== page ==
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HeNe laser frequency noise

Discussion in 'Electronic Repair' started by Anders Wallin, Jan 15, 2013.

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  1. Hi all,
    I am measuring the beat-signal between a tunable HeNe laser and a stabilized one, and seeing something like this:


    There is an overall slow drift (probably thermal expansion of the tunable laser cavity) which I can cope with, but I am not happy with the +/-5 MHz fast jumps of the beat-note.
    I have tried this with two reference lasers, a HP5501A and a MarkTech 7900 and the results are similar - so I believe the tunable laser it at fault, not the reference laser.

    Any ideas on what could cause this kind of rapid frequency shifting?
    I have tried two powersupplies for the tunable laser. With a small brick-type PSU powered off +12V there is very large intensity modulation at 20-22 kHz. I am now using a better PSU which results in very small intensity noise.

    A few photos of the tunable laser:
    https://www.dropbox.com/sh/q4xruaiwlbhru1o/HtTelFz1j_
    I believe this is an early version of the 5-color HeNe still on sale, e.g. this one:
    http://www.edmundoptics.com/lasers/gas-lasers/5-color-tunable-helium-neon-laser/2550
    The Littrow prism has been mounted on a piezo tube which allows electronic tuning of the laser.
    I have tried looking at the beat-note with the piezo amplifier on/off, and with the piezo grounded - but I still see the same jumpy beat-signal.

    Thanks in advance for any ideas & suggestions!

    Anders
     
  2. Probably.

    The 5501A and 7900 both use an analog feedback loop so they should be quite
    clean at least over the short term. However, the 5501A HeNe laser power
    supply is generally crap with a lot of ripple. The MarkTech is a common brick.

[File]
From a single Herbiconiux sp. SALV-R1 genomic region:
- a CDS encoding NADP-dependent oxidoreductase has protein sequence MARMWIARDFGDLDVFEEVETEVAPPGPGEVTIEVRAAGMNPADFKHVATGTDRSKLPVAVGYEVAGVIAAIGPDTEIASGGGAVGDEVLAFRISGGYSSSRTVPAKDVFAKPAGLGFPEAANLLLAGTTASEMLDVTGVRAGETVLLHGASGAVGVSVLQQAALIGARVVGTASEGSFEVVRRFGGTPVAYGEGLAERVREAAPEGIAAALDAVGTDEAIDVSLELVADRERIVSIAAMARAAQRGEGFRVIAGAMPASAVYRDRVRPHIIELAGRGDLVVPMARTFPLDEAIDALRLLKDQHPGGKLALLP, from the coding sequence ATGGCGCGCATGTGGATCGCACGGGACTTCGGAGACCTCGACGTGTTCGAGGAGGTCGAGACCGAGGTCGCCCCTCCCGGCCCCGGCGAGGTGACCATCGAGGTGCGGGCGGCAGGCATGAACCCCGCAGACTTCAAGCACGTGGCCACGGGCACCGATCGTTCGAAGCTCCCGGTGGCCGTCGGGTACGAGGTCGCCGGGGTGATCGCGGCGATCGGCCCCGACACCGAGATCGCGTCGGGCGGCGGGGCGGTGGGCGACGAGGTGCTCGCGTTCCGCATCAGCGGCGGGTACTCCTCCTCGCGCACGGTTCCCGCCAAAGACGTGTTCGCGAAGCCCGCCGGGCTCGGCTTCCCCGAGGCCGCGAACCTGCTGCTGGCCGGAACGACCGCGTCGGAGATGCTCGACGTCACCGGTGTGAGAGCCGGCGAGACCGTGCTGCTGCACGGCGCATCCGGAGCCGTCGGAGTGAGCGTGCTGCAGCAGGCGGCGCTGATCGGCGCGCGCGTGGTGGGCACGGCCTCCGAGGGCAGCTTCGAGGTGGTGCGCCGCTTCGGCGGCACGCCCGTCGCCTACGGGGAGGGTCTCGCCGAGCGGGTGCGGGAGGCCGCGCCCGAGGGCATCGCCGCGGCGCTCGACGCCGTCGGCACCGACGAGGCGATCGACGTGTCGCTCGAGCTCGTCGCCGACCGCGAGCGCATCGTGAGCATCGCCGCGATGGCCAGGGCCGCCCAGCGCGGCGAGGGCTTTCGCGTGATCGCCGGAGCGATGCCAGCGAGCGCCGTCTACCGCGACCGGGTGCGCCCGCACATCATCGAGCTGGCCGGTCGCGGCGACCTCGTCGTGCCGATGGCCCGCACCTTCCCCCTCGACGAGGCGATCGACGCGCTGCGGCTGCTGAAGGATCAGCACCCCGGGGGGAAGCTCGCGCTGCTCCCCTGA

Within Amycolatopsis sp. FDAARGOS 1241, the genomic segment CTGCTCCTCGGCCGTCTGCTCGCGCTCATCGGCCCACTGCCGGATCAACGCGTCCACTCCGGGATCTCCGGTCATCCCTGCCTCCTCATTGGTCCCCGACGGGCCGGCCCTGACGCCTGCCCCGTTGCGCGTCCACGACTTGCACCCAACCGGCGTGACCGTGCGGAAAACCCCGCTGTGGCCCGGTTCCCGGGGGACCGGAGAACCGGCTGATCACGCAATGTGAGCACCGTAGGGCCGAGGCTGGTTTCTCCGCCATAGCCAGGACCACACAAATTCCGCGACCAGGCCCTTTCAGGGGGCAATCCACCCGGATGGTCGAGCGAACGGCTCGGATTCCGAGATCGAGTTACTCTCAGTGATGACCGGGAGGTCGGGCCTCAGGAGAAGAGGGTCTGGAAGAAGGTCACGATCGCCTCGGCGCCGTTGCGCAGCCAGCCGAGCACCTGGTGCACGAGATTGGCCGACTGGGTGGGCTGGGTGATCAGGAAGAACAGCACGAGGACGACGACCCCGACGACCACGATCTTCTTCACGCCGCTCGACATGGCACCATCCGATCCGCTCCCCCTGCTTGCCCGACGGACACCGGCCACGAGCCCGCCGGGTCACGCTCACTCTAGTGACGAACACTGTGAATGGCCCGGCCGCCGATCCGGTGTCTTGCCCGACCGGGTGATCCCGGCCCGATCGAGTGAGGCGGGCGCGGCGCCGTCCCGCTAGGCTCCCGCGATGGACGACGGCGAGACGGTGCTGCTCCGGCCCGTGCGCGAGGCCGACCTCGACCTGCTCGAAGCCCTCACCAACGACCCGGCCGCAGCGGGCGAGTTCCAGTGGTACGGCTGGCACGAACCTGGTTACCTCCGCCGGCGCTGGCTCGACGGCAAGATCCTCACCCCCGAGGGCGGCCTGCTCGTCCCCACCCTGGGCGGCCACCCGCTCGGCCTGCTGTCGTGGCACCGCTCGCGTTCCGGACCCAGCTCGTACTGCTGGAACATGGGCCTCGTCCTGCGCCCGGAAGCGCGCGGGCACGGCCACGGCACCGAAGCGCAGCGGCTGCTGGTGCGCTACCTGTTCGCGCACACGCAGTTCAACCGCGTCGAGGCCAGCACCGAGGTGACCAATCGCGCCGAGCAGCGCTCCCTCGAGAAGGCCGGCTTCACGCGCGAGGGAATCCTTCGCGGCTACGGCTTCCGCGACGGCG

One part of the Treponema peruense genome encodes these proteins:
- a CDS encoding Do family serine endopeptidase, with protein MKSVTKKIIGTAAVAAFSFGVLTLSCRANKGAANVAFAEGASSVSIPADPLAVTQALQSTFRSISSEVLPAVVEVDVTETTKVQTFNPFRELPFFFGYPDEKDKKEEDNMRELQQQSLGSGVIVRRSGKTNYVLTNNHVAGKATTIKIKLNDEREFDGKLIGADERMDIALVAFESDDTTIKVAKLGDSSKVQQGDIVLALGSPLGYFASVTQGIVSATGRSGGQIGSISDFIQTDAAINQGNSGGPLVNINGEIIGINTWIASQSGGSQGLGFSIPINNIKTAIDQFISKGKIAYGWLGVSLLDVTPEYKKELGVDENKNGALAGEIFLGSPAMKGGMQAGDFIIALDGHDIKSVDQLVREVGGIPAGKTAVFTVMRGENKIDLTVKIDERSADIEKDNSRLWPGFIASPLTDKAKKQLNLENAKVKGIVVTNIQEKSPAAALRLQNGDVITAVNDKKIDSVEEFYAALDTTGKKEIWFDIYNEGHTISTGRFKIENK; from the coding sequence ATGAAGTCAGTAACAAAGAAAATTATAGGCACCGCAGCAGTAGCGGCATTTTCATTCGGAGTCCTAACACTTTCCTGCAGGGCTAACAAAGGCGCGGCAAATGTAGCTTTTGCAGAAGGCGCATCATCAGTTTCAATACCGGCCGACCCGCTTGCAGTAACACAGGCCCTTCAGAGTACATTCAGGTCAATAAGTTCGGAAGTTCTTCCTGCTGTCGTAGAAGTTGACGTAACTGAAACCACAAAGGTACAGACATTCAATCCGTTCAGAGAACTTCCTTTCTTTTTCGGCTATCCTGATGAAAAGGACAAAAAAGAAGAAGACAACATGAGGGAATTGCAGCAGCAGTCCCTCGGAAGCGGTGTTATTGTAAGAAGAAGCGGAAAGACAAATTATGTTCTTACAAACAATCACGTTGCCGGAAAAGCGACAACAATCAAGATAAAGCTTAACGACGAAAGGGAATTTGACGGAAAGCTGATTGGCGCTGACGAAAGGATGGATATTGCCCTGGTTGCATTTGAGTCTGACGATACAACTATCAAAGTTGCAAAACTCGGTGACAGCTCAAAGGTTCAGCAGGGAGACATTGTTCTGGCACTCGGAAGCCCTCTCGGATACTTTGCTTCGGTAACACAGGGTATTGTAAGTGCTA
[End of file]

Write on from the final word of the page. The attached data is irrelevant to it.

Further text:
Neither of these really should result in anything like you're sseing since
    the resulting ripple is at 10s of kHz.

    All the later HP/Agilent lasers (e.g., 5501B, 5517A/B/C/D etc.) would have this
    sort of dance built in as they compare the H and V polarization on a discrete
    time scale of a second or so. So, their optical frequency often drifts back
    and forth by a small amount. But the 5501A is well behaved.
    This may be an early version. It's a similar tube and this may be before
    they replaced the nice 4-bar resonator with the cheezy case REO uses now. :)
    That would be quite old, or someone's custom creation.
    You might try looking at the beat between the 5501A and Marktech to further
    confirm they are not at fault, or beat one of them with another stabilized
    laser like an SP-117/A. You can manual tune the frequency of the 5501A
    with the mode balance (bottom) pot on the small PCB on the left side of
    the laser. With some luck, you'll be able to match up their optical
    frequencies close enough for bandwidth of your photodiode.

    With a stable power supply, the tunable should not do anything erratic
    like that.

    However, don't overlook the mundane - it doesn't take much in the way of
    mechanical vibration to disturb the cavity enough to cause a noticeable
    frequency shift. A 1 nm change in cavity length is about 1 part in 316
    of the FSR of the laser cavity - 300-400 MHz. The fan of the spectrum
    analyzer or air currents could even be at fault!

    --
    sam | Sci.Electronics.Repair FAQ: http://www.repairfaq.org/
    Repair | Main Table of Contents: http://www.repairfaq.org/REPAIR/
    +Lasers | Sam's Laser FAQ: http://www.repairfaq.org/sam/lasersam.htm
    | Mirror Sites: http://www.repairfaq.org/REPAIR/F_mirror.html

    Important: Anything sent to the email address in the message header above is
    ignored unless my full name AND either lasers or electronics is included in the
    subject line. Or, you can contact me via the Feedback Form in the FAQs.
     
  3. Hmm, I know very little about HeNe's. But years ago I beat two diode
    lasers together. I like Sam's idea of beating the two stabilized
    lasers as a test of the setup. I was going to suggest some crud on
    the piezo drive... but re-reading I see you turned that off. What's
    the time span for the spectrum analyzer? Have you looked at the